Postpartum depression is a mood disorder that can affect women after delivery. It does not have a single cause, but probably results from a combination of physical and emotional factors.
In mothers with postpartum depression feelings of sadness, anxiety and exhaustion can be extreme and can interfere with a woman’s ability to care for herself or her child.
It is estimated that between 70 and 80% of new mothers are affected by Baby Blues or maternal sadness, as it is also known.
You have just had a beautiful baby and expected to be overflowing with joy during this time. But instead you feel overwhelmed by feelings like fear, doubt, sadness and confusion. Feeling overwhelmed – especially in these early months – can be totally normal: you’ve gained a new member in your family, aren’t sleeping much, and have a lot of chores to cope with. However, if your feelings seem to be something else, perhaps a little more severe, it is possible that you are suffering from postpartum depression. This condition is not a “defect” or a sign of weakness – on the contrary. It can be considered a complication related to having children. Read on to better understand what postpartum depression is, some of the signs and symptoms, and discover some mechanisms that can help you control your symptoms, always following your doctor’s advice first.
Postpartum depression: what is it?
The birth of a baby can trigger a mixture of powerful emotions, from excitement and joy to fear and anxiety. But it can also result in something women might not expect: depression.
Many new mothers experience the baby blues, also called maternal sadness, after birth. Baby blues usually include mood swings, episodes of crying, anxiety and difficulty sleeping. The baby blues or maternal sadness usually begins in the first two to three days after the birth of the baby and can last up to two weeks.
However, some mothers may experience a more severe and lasting form of depression known as postpartum depression. Rarely, an extreme mood disorder called postpartum psychosis can also develop after delivery.
Women who develop postpartum depression have a greater risk of developing depression at another point in their lives. If left untreated, the depression can last for several months. If you have postpartum depression, immediate treatment can help you to manage your symptoms – and make better use of your everyday life with your baby.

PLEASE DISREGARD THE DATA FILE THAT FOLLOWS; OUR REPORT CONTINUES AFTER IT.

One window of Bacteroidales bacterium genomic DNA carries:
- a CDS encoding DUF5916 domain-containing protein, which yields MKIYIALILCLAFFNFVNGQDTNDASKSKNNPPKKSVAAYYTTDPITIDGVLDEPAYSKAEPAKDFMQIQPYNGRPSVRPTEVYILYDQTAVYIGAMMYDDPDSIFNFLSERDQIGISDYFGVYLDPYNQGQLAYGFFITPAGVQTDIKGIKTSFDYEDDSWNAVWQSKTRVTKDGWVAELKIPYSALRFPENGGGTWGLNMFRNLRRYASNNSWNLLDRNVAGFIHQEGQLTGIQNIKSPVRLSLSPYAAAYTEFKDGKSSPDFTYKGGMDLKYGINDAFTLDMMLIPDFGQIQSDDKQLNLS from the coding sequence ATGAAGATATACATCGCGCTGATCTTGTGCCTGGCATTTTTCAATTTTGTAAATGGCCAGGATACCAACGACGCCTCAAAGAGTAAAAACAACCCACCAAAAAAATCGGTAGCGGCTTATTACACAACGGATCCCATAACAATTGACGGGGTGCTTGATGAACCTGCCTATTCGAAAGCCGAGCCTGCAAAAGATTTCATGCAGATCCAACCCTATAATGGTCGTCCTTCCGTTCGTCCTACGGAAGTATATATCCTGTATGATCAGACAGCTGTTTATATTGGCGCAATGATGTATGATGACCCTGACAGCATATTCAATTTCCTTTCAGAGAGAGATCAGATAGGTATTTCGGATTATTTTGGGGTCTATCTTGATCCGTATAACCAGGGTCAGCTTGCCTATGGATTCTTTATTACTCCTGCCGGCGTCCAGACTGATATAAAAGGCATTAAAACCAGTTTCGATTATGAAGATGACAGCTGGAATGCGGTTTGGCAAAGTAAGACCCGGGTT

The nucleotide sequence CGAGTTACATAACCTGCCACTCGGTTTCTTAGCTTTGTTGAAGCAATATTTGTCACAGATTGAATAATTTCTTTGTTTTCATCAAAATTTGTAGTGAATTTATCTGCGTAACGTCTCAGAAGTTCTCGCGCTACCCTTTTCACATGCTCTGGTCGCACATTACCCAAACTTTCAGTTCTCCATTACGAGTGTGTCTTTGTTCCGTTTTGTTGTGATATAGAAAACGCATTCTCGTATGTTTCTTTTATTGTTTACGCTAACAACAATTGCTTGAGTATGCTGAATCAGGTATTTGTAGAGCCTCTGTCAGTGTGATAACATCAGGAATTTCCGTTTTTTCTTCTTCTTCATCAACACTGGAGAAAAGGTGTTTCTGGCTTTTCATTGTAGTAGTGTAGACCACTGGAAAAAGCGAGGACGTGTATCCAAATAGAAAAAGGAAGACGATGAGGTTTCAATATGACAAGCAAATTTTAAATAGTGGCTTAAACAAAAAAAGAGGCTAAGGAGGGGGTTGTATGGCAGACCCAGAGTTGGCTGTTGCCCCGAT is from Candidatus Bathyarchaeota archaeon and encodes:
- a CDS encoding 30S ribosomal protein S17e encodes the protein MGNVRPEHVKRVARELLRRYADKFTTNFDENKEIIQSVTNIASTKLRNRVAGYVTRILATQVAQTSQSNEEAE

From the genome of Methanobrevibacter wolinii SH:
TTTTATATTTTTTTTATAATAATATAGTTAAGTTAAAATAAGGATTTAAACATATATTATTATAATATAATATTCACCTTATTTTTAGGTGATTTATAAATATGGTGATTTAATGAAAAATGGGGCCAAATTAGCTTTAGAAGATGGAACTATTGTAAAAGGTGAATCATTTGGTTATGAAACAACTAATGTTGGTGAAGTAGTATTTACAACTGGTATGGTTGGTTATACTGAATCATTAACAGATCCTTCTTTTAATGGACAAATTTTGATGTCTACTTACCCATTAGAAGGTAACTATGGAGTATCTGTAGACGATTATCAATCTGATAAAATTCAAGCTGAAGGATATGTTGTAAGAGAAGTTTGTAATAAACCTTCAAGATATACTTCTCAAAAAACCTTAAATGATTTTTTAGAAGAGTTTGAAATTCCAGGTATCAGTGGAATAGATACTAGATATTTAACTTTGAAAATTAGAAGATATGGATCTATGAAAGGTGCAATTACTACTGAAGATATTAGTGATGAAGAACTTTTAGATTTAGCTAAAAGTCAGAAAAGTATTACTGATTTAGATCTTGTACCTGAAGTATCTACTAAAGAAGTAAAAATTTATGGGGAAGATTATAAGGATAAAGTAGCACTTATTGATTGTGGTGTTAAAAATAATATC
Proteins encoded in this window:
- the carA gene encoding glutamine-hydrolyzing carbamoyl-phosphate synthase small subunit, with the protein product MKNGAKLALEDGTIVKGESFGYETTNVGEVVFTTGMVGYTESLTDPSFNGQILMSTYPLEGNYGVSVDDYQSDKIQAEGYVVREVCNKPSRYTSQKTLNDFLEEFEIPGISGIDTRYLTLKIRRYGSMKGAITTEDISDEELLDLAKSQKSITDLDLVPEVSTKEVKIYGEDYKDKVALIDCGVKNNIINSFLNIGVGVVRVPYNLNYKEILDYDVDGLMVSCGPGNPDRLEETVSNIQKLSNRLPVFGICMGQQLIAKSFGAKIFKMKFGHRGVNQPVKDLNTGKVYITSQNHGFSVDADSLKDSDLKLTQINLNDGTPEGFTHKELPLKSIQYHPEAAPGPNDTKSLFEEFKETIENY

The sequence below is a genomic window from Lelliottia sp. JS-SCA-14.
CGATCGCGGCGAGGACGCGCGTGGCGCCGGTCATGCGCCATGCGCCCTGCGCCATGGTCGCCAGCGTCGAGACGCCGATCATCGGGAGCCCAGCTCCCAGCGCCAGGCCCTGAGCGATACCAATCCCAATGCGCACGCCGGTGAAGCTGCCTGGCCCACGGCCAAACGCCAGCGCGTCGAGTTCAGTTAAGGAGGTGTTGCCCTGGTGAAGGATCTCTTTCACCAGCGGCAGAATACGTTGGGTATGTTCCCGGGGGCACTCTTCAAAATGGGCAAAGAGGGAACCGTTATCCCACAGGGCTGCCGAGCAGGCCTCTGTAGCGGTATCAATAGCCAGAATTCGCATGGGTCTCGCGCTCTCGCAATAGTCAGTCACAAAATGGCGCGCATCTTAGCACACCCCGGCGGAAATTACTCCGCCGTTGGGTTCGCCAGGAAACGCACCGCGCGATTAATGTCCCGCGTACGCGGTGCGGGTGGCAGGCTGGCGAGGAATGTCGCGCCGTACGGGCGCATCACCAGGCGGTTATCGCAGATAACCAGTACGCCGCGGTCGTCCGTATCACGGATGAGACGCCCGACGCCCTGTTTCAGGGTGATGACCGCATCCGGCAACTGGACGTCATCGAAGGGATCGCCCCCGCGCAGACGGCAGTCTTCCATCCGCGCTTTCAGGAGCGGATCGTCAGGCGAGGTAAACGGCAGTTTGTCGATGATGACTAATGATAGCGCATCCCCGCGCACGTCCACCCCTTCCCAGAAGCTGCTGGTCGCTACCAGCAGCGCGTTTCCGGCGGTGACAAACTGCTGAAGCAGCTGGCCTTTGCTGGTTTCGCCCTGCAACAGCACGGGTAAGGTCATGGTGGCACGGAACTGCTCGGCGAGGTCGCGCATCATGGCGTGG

Signs and symptoms of postpartum depression vary, and can range from mild to severe.
Symptoms of the baby blues
The main difference between postpartum depression and the baby blues is that the signs of the second lasts only a few days to a week or two after the birth of your baby. These symptoms can include:
– Mood swings
– Sensation of tiredness and exhaustion
– Easy crying
– Reduced concentration
– Appetite problems
– Problems sleeping
Postpartum Depression Symptoms
Postpartum depression can be confused with the baby blues at first. However, the signs and symptoms are more intense and last longer. Postpartum depression interferes with a mother’s ability to care for her baby and deal with other daily tasks. Symptoms usually develop within the first few weeks after birth but can start later – up to six months after birth.
Symptoms of postpartum depression can include:
– depressed mood or severe mood swings
– Excessive crying
– Difficulty developing a love connection with the baby
– Staying away from family and friends
– Changes in appetite: lack of appetite or eating much more than usual
– Inability to sleep (insomnia) or oversleep (hypersomnia)
– Sudden fatigue or loss of energy
– Reduction of interest and pleasure in the activities that the mother usually performs
– Intense irritability and anger
– Frequent fear of a woman not being a good mother
– Feelings of worthlessness, shame, guilt or inadequacy
– Decreased ability to think clearly, concentrate or make decisions
– Severe anxiety and panic attacks
– Thoughts related to harm to yourself or the baby
– Recurring thoughts of death or suicide
If left untreated, the depression can last several months. Treatment may include therapy, antidepressants or hormone replacement treatment.
Postpartum psychosis is a rare condition that can develop within the first week after delivery. The signs and symptoms are even more severe and may include:
– Confusion and disorientation
– Obsessive thoughts about the baby
– Hallucinations and delusions